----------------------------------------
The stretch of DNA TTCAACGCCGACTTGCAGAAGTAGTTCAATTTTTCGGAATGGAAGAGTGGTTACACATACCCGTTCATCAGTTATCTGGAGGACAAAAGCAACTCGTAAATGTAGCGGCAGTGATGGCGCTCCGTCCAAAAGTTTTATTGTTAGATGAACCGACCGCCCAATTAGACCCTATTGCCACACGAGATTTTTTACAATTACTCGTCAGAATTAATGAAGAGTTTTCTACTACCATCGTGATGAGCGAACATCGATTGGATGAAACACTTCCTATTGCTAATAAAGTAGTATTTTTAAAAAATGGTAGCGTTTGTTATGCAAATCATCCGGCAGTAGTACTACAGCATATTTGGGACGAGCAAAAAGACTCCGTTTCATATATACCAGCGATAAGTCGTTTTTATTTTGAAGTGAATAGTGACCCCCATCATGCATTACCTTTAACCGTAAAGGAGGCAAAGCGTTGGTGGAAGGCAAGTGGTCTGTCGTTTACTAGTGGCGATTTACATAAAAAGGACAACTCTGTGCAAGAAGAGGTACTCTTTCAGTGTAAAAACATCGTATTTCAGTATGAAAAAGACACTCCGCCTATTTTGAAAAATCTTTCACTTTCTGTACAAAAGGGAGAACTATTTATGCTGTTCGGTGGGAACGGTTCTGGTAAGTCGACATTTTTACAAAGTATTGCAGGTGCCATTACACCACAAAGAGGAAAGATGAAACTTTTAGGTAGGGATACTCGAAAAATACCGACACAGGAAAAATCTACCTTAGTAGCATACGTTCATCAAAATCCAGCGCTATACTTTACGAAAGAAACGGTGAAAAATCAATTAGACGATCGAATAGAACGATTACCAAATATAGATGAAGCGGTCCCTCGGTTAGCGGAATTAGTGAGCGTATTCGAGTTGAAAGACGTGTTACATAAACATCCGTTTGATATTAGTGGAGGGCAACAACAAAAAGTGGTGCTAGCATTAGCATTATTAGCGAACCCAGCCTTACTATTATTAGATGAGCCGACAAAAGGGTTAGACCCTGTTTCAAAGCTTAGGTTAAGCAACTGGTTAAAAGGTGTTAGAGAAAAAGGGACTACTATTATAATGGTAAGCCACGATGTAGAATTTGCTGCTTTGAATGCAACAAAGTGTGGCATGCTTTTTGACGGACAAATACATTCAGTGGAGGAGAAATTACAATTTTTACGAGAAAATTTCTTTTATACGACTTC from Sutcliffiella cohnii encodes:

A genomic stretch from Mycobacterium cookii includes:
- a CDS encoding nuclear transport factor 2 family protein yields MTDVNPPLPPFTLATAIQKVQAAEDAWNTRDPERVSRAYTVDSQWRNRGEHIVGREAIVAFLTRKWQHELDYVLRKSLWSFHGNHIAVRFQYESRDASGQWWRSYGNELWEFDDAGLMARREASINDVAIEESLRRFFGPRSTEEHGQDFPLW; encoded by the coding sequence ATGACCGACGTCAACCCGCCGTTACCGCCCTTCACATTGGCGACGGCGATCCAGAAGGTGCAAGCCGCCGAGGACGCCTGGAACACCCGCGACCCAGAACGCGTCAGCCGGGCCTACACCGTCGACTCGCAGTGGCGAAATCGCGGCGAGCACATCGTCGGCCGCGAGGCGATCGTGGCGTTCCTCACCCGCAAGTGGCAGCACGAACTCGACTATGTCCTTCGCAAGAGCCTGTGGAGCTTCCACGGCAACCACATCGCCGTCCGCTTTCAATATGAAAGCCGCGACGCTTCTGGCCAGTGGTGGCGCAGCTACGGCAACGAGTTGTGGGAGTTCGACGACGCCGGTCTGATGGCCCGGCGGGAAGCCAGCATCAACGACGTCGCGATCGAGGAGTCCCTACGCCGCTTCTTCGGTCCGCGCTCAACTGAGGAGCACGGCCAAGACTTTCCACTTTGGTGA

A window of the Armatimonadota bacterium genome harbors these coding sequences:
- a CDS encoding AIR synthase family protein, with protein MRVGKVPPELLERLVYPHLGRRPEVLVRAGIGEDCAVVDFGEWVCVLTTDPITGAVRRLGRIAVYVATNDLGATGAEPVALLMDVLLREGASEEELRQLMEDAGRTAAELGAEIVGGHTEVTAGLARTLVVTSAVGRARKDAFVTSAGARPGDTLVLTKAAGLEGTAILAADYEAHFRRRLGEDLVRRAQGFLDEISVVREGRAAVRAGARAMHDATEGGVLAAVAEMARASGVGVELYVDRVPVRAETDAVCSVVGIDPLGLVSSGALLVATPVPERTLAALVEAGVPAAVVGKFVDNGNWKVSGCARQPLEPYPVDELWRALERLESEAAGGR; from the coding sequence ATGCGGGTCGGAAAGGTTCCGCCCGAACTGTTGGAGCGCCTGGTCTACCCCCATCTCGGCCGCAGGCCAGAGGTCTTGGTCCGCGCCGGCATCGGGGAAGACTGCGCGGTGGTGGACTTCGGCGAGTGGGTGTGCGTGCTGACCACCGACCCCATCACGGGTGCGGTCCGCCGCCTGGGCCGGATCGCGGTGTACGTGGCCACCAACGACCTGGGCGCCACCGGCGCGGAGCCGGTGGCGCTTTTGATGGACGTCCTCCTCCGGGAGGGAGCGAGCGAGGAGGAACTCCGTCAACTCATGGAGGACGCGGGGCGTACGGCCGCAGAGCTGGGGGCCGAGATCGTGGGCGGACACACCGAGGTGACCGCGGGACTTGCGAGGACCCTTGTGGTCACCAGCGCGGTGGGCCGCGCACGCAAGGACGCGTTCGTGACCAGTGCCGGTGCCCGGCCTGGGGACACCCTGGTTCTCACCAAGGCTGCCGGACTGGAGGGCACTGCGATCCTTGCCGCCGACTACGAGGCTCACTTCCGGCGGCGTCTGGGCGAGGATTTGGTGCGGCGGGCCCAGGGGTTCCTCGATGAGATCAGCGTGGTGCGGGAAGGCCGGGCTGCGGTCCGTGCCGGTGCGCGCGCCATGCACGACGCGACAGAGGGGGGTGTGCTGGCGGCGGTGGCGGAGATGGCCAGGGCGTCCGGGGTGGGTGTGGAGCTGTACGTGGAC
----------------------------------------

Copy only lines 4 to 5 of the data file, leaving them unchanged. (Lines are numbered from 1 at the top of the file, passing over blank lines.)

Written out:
A window of the Armatimonadota bacterium genome harbors these coding sequences:
- a CDS encoding AIR synthase family protein, with protein MRVGKVPPELLERLVYPHLGRRPEVLVRAGIGEDCAVVDFGEWVCVLTTDPITGAVRRLGRIAVYVATNDLGATGAEPVALLMDVLLREGASEEELRQLMEDAGRTAAELGAEIVGGHTEVTAGLARTLVVTSAVGRARKDAFVTSAGARPGDTLVLTKAAGLEGTAILAADYEAHFRRRLGEDLVRRAQGFLDEISVVREGRAAVRAGARAMHDATEGGVLAAVAEMARASGVGVELYVDRVPVRAETDAVCSVVGIDPLGLVSSGALLVATPVPERTLAALVEAGVPAAVVGKFVDNGNWKVSGCARQPLEPYPVDELWRALERLESEAAGGR; from the coding sequence ATGCGGGTCGGAAAGGTTCCGCCCGAACTGTTGGAGCGCCTGGTCTACCCCCATCTCGGCCGCAGGCCAGAGGTCTTGGTCCGCGCCGGCATCGGGGAAGACTGCGCGGTGGTGGACTTCGGCGAGTGGGTGTGCGTGCTGACCACCGACCCCATCACGGGTGCGGTCCGCCGCCTGGGCCGGATCGCGGTGTACGTGGCCACCAACGACCTGGGCGCCACCGGCGCGGAGCCGGTGGCGCTTTTGATGGACGTCCTCCTCCGGGAGGGAGCGAGCGAGGAGGAACTCCGTCAACTCATGGAGGACGCGGGGCGTACGGCCGCAGAGCTGGGGGCCGAGATCGTGGGCGGACACACCGAGGTGACCGCGGGACTTGCGAGGACCCTTGTGGTCACCAGCGCGGTGGGCCGCGCACGCAAGGACGCGTTCGTGACCAGTGCCGGTGCCCGGCCTGGGGACACCCTGGTTCTCACCAAGGCTGCCGGACTGGAGGGCACTGCGATCCTTGCCGCCGACTACGAGGCTCACTTCCGGCGGCGTCTGGGCGAGGATTTGGTGCGGCGGGCCCAGGGGTTCCTCGATGAGATCAGCGTGGTGCGGGAAGGCCGGGCTGCGGTCCGTGCCGGTGCGCGCGCCATGCACGACGCGACAGAGGGGGGTGTGCTGGCGGCGGTGGCGGAGATGGCCAGGGCGTCCGGGGTGGGTGTGGAGCTGTACGTGGAC